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March 31, 2010


Ha ha ha! Though...I remember [classmate's name] telling me she is now going to law school to study IP law (int. property). On an aside, that means I will be out to thwart her every move indirectly, since I'm a pirate at heart (yo ho ho, and a bottle of grape juice!)

That said, this article is spot on.

As for PhDs getting funding...nope. Not the case anymore. At least at Stony Brook. Hoping one recruiter or another gets something to work out for me, or I can get the Lehigh PhD acceptance (with funding) and have some fun since I've taken so many IE courses already.

A JD in intellectual property is a good way to leverage an engineering college degree. Hopefully the economy will have improved by the time she graduates. I've seen friends with engineering PhDs from MIT go into patent law and they've hit hard times now. I've even heard of people with advanced degrees working at IP law firms who've been out of a job for many months (close to a year, I think) - thankfully no one I know personally.

In addition, because of the economy, graduate school applications (MS, JD, you name it) are way up. We see that at Lehigh with our MS degree in Analytical Finance. That means students who could have been admitted at top schools in previous years are getting rejected from those same places. Especially for JDs and PhDs, where you got your degree matters a lot for your future employment prospects. This can have much more lasting consequences on salaries than starting your career in a recession. Thankfully, there are still people getting admitted to the top places too. You have to have faith you're going to beat the odds.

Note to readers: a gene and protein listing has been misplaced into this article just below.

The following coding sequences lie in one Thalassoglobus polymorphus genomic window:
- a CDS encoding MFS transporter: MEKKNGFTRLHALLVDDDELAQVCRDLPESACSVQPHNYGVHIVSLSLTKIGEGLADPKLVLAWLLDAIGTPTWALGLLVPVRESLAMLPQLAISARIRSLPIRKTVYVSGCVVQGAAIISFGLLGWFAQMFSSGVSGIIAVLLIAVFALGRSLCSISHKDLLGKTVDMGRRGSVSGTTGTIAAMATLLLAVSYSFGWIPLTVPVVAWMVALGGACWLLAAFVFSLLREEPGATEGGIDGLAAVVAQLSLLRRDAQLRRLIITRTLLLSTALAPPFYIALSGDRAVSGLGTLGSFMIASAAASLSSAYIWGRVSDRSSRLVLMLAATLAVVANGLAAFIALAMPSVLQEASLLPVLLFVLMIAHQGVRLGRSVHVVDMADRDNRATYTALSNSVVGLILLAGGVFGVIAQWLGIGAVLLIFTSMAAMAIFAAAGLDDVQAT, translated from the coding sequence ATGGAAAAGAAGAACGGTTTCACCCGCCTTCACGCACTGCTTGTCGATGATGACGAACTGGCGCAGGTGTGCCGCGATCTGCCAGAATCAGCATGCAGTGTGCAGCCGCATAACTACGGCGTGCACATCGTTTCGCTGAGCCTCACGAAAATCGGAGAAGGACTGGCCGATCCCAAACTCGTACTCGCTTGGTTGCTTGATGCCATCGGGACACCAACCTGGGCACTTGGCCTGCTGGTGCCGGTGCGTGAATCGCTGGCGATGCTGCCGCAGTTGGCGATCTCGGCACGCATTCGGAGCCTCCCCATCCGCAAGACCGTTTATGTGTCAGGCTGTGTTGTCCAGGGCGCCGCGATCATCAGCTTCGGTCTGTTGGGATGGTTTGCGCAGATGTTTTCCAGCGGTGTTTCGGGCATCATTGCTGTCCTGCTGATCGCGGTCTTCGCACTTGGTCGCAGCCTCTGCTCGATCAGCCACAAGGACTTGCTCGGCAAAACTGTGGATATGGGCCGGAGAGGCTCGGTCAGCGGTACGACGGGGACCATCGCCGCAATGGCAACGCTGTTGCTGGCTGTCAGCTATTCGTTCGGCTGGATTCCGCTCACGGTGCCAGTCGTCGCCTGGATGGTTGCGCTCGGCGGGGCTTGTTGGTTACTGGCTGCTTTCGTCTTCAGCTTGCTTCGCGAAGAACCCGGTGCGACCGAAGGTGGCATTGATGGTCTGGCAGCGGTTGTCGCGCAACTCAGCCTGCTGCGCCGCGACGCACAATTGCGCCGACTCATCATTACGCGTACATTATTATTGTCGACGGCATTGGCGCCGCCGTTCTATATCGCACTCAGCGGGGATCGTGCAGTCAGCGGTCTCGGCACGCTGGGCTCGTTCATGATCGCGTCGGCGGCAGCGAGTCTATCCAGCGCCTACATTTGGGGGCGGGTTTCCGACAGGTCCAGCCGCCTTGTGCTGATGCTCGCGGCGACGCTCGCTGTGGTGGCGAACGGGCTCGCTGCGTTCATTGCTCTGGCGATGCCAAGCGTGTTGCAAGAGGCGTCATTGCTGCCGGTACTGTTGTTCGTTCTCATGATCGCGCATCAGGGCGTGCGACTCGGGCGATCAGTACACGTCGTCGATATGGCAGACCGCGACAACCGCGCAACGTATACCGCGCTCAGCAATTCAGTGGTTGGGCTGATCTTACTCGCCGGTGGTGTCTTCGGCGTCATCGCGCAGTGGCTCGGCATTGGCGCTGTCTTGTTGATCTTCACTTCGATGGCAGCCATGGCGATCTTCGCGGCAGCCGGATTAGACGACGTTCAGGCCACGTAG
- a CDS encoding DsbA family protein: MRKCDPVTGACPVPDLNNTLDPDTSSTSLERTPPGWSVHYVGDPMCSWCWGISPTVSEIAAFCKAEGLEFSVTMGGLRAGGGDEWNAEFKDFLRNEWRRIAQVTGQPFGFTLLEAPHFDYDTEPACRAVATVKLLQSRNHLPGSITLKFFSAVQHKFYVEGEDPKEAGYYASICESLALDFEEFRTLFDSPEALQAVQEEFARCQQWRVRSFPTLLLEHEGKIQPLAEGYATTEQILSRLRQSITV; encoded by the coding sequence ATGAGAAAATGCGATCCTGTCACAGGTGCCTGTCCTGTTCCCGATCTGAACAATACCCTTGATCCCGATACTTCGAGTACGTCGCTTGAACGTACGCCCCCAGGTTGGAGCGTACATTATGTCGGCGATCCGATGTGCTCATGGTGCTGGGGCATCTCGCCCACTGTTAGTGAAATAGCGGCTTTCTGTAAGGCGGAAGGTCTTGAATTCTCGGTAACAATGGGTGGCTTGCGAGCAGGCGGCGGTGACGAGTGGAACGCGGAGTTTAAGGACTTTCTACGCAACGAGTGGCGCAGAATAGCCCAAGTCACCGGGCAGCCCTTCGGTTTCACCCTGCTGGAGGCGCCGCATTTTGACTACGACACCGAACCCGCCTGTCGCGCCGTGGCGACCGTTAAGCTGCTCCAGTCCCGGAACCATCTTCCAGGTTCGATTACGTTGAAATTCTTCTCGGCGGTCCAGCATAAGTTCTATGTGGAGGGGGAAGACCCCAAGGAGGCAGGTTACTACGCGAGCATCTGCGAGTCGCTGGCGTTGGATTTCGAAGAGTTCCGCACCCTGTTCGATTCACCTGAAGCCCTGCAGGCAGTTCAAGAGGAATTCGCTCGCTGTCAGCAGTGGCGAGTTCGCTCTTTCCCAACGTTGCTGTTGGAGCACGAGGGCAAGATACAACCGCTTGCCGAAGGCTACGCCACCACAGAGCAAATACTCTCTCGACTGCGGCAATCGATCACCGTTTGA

I'll add one quick comment, since this post has attracted a lot of traffic. There was an article in the Jan/Feb issue of Harvard Business Review on the five ways to bungle a job change:
1. not doing enough research [on the job-market realities for their industry and on potential employers]
2. leaving for money [changing jobs just because the new one pays better]
3. going "from" rather than "to"
4. overestimating yourself [underestimating the role environment has played in your success]
5. thinking short term [which is related to #2]

Obviously, when the decision to be made is about getting an advanced degree, #2 isn't a factor, but #3 is probably the biggest wrong reason people go back to school. Getting an advanced degree is always a bet (that it will improve your job prospects enough to make up for the tuition and the lost salary once you graduate).

If you do all this just to run from something (a current job or the fact that you don't know what you want to do), you won't have enough intrinsic motivation to withstand setbacks if you can't find a job in the end.

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